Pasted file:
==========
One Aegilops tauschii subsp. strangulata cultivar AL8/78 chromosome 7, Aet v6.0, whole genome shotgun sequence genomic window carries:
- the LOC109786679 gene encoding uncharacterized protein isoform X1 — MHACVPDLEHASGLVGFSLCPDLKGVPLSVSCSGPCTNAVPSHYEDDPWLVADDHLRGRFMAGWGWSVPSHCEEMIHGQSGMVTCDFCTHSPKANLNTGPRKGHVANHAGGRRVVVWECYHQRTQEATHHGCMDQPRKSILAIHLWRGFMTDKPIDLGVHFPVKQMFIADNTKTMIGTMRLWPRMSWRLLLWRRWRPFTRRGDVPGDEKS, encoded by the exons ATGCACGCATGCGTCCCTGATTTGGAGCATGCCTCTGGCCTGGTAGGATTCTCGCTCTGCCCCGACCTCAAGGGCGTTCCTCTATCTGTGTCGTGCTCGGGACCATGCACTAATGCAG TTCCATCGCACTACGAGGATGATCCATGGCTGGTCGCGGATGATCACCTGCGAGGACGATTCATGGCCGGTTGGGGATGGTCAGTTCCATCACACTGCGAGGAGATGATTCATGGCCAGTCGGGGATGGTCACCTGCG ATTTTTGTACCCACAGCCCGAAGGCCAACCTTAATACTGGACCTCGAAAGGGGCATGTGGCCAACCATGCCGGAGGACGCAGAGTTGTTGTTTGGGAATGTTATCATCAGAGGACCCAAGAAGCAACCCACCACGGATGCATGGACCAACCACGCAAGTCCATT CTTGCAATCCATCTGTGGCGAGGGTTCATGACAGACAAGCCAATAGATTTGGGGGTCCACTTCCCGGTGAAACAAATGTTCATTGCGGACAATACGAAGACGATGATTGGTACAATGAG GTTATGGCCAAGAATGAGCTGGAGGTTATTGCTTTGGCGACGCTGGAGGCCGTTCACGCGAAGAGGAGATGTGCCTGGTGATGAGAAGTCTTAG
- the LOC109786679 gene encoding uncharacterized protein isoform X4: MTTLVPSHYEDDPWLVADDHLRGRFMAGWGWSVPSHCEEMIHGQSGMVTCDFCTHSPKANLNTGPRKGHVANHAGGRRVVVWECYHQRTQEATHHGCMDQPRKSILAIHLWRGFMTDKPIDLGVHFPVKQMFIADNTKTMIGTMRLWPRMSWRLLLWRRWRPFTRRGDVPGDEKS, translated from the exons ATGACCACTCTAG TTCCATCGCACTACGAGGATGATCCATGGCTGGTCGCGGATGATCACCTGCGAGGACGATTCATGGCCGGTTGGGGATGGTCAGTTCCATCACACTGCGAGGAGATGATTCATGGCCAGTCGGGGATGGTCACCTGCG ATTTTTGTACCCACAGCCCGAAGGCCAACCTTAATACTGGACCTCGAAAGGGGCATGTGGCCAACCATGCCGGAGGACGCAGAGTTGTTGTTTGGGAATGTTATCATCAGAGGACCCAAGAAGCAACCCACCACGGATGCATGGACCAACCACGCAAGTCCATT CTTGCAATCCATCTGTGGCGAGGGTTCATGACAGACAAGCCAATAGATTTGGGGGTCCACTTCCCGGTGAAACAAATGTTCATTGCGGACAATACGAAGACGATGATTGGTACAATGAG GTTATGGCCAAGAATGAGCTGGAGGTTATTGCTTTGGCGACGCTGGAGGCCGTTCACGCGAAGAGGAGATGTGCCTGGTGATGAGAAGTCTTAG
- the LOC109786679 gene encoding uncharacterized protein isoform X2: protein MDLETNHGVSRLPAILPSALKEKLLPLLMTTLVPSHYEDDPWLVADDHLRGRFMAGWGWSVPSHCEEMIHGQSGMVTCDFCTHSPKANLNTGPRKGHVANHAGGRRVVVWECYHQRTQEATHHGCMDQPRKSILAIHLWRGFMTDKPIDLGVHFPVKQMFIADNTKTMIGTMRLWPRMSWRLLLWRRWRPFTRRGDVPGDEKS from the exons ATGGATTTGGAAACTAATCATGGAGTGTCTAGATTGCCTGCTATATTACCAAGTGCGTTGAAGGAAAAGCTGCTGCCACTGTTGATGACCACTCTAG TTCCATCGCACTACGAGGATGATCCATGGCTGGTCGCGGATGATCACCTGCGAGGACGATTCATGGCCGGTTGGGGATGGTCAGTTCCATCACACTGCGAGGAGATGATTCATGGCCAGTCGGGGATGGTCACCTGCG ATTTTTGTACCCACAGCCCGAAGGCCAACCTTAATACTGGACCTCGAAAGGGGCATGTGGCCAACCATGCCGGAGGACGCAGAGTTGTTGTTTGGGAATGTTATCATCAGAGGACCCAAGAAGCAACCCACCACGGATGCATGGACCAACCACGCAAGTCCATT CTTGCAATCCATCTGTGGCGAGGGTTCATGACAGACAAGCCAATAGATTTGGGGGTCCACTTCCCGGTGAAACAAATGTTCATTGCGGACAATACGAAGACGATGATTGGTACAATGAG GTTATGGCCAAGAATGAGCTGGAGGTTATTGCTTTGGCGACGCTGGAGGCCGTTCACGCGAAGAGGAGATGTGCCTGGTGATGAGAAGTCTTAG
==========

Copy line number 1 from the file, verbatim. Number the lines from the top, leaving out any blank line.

One Aegilops tauschii subsp. strangulata cultivar AL8/78 chromosome 7, Aet v6.0, whole genome shotgun sequence genomic window carries: